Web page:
What's What?

Research output: Chapter in Book/Report/Conference proceedingChapterpeer-review


This chapter shows that the source of graded acceptability judgments cannot be purely syntactic. Instead, such data area forecasted by information structure (IS) constraints. The chapter argues that extraction is completely determined by IS constraints, in particular that only focus domains are apparent for purposes of extraction. It concludes that any phenomenon which differs with context among and across speakers cannot have a syntactic account. An account in terms of IS is aided to predict this kind of variation. Thus, a syntactic constraint violation will be ungrammatical, a violation of an IS constraint will allow contextual variation and will thus result in gradience. There will be no weak syntactic constraints, only strong ones. A theory of IS, - f(ocus)-structure theory - geared to interact with syntax, phonology, and semantics, is introduced and viewed as an essential part of grammar.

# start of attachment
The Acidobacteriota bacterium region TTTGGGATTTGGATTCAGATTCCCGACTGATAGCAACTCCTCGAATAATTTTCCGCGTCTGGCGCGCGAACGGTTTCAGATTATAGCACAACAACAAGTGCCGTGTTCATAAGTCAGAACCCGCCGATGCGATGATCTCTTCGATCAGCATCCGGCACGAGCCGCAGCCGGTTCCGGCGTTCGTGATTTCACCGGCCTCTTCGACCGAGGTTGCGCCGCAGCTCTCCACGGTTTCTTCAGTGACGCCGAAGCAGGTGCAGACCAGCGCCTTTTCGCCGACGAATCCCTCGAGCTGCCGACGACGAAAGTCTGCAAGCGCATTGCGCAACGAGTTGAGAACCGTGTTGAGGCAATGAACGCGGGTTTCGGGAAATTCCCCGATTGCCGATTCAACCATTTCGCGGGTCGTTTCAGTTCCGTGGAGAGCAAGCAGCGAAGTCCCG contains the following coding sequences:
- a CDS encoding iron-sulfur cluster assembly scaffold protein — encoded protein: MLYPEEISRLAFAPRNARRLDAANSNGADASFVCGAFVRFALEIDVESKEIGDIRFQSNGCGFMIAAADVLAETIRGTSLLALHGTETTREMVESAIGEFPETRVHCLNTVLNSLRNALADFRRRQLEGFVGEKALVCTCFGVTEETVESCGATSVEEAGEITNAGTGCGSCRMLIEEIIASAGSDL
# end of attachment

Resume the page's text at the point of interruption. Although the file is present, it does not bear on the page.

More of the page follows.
Original languageEnglish
Title of host publicationGradience in Grammar
Subtitle of host publicationGenerative Perspectives
EditorsGisbert Fanselow, Caroline Féry, Matthias Schlesewsky, Ralf Vogel
PublisherOxford University Press
ISBN (Electronic)9780191705861
ISBN (Print)0199274797, 9780199274796
StatePublished - 1 Jan 2010


  • Acceptability judgments
  • F(ocus)-structure theory
  • Gradience
  • Grammar
  • Information structure
  • Phonology
  • Semantics
  • Superiority
  • Syntax

ASJC Scopus subject areas

  • General Arts and Humanities


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